Date of Graduation


Document Type


Degree Type



Statler College of Engineering and Mineral Resources


Mining Engineering

Committee Chair

Vladislav Kecojevic

Committee Member

Vladislav Kecojevic

Committee Member

Berk Tulu

Committee Member

Gary Winn


Improving the quality of equipment training for the Heavy Equipment Operators (HEO) is a critical task in the ever-lasting effort to improve safety and eliminate equipment-related injuries in mining environments. Traditional miner training includes the use of hardcopy documents and video instructions. However, modern mobile and computer technology offers tremendous potential to improve the training process. One major responsibility for the heavy-machine operators is proper machine inspection. Establishing new training methods that utilize modern technologies—such as 360-degree images, videos, and Virtual Reality—and implementing computers for training purposes have a potential to help new operators learn how to conduct proper machine inspections in a more efficient and technically correct way. This technology could potentially provide a higher knowledge retention rate for heavy machine operators. This study utilizes a 360-degree camera, open-source platform WordPress™, and the software Unity3D in order to create materials and tools for the HEOs training, which in turn will help trainees to better understand the pre-shift machine inspection. The outcomes of this research are organized into three major phases: Gathering materials, Computer-Based Task-Training (CBTT) software, and Virtual Reality (VR) application. The 360-degree images/videos, 2D images, and sounds were first gathered, edited, and incorporated into the CBTT and VR applications. The major feature of the CBTT, developed with WordPress™, is its training template with instructions on creating a new training course for the HEOs. The training courses developed for this study cover seven different machines that are widely used in surface mines. Also, the CBTT software is optimized for use on mobile devices (such as smart-phones and tablets). The VR applications for the same machines are developed with one of the most popular game engines - Unity3D. To interact with the virtual world, a trainee can use the Head-Mounted Display (HMD) iii Oculus Rift CV 1, which establishes full immersion while performing the virtual tour of a selected machine. If used without HMD, applications become non-immersive desktop versions and can be controlled by using a mouse and keyboard. The user-friendly interface and multimedia environment are comfortable to handle, flexible, and potentially more convenient to use than paper-based documents. The CBTT and VR applications were developed, tested, and implemented at a surface coal mine in the southern United States.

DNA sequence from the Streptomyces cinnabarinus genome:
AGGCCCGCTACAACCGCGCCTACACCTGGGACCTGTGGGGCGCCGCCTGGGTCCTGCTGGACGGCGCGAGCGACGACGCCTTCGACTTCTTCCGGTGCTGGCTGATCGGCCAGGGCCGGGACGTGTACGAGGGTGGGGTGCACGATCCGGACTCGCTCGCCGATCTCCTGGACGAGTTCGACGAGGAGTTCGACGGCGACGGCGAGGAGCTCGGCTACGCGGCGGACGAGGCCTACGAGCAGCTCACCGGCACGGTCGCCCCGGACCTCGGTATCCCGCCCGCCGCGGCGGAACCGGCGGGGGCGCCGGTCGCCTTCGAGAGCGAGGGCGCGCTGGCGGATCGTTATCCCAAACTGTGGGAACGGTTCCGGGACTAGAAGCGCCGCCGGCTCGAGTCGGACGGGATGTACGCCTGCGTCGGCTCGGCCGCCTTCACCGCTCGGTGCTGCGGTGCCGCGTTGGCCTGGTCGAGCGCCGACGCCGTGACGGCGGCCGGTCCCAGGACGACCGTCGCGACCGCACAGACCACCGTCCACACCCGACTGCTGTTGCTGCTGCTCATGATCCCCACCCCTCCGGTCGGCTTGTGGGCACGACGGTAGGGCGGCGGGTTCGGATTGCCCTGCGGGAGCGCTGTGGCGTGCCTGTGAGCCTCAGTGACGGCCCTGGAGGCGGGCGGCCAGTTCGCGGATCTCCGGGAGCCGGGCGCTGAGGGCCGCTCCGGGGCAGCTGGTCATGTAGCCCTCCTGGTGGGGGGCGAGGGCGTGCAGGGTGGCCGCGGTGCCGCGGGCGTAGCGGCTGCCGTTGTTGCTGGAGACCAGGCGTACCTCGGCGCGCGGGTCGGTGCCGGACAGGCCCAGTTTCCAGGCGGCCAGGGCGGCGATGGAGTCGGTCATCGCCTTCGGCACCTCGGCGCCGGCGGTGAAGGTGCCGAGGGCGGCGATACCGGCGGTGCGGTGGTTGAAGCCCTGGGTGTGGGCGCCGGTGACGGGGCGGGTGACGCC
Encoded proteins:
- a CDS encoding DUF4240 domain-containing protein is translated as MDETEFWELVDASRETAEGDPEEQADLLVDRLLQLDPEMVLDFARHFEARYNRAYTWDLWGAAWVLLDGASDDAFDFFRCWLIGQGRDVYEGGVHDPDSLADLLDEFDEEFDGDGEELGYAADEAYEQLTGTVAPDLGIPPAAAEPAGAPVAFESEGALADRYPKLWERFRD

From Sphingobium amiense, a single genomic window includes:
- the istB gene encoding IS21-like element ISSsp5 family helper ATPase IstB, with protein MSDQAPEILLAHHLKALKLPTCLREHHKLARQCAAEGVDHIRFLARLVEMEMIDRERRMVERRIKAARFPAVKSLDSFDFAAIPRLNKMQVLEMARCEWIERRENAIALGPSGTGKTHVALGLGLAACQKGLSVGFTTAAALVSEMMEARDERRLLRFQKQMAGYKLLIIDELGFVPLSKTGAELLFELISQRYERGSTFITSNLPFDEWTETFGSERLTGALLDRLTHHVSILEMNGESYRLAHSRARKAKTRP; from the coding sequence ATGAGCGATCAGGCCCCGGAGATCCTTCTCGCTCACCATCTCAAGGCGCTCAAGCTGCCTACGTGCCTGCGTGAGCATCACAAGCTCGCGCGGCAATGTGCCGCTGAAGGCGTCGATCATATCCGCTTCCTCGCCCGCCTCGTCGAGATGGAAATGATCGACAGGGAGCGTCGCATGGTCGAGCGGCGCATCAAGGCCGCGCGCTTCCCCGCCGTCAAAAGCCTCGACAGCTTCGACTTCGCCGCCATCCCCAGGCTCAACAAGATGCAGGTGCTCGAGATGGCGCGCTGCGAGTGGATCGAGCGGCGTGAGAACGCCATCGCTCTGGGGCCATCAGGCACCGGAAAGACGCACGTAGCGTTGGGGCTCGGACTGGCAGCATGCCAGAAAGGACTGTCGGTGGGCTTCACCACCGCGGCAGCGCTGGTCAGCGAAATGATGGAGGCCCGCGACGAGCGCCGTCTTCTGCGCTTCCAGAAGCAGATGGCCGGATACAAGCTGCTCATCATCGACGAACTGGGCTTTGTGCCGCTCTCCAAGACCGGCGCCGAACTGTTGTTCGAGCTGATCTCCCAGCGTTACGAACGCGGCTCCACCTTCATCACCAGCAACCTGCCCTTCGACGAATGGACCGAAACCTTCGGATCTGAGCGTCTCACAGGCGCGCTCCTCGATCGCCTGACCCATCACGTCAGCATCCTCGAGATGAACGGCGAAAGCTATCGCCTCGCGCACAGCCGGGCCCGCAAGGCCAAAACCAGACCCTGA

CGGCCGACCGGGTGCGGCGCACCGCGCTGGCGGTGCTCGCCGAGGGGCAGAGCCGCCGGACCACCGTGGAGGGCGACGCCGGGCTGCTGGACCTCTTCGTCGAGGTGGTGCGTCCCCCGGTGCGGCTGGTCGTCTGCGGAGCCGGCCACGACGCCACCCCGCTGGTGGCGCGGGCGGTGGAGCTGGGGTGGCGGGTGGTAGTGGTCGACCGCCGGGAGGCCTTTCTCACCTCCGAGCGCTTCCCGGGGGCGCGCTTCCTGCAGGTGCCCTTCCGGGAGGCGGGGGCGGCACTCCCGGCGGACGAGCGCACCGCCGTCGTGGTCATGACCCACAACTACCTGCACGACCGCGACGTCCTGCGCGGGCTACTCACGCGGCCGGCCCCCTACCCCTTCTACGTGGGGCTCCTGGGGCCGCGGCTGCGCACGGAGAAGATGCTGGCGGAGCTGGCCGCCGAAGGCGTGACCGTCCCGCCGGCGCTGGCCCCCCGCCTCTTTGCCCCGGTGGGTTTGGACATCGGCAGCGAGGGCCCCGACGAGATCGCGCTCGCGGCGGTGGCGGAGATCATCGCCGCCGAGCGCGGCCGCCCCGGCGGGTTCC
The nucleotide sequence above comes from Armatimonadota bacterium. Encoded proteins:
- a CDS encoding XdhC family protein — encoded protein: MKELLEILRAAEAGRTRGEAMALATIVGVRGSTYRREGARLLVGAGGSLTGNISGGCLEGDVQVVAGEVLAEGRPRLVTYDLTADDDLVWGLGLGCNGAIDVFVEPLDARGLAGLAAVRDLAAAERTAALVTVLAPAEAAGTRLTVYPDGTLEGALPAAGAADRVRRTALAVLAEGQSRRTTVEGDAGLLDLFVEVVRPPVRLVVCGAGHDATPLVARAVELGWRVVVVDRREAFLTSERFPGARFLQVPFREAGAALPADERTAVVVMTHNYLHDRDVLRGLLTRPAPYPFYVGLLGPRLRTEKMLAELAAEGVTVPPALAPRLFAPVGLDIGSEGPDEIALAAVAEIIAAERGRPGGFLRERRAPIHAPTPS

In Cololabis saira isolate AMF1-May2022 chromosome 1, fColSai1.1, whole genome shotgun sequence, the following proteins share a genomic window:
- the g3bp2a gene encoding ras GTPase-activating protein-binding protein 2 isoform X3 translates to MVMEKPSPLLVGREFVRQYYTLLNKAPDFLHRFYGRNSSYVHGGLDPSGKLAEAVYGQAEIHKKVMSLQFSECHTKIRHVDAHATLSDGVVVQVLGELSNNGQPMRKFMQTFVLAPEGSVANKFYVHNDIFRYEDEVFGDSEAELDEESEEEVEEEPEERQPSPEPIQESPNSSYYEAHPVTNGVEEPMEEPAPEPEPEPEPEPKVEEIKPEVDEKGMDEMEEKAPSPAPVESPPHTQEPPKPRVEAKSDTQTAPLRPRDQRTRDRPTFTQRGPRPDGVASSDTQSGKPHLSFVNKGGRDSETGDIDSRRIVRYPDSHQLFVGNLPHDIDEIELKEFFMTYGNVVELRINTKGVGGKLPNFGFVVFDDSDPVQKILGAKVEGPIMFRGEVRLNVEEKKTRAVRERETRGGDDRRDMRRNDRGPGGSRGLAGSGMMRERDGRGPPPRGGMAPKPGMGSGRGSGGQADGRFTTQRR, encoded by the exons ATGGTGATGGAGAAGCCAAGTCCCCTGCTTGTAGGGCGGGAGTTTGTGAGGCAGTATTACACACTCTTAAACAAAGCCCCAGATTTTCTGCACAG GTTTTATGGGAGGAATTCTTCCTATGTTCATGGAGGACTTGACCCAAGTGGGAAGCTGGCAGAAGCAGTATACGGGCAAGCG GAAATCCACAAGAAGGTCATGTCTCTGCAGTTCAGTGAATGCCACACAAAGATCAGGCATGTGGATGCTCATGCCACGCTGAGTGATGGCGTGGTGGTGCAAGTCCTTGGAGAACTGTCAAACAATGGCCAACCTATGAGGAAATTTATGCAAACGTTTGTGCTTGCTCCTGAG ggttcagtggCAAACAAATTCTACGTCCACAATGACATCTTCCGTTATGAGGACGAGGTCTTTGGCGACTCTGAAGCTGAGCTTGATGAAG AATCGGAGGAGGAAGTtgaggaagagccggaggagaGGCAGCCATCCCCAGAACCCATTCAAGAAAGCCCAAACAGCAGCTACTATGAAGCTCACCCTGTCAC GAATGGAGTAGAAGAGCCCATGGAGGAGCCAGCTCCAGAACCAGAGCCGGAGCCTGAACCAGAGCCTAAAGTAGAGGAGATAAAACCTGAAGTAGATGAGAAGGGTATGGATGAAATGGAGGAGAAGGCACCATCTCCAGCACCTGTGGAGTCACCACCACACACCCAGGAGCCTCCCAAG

Embargo Reason

Publication Pending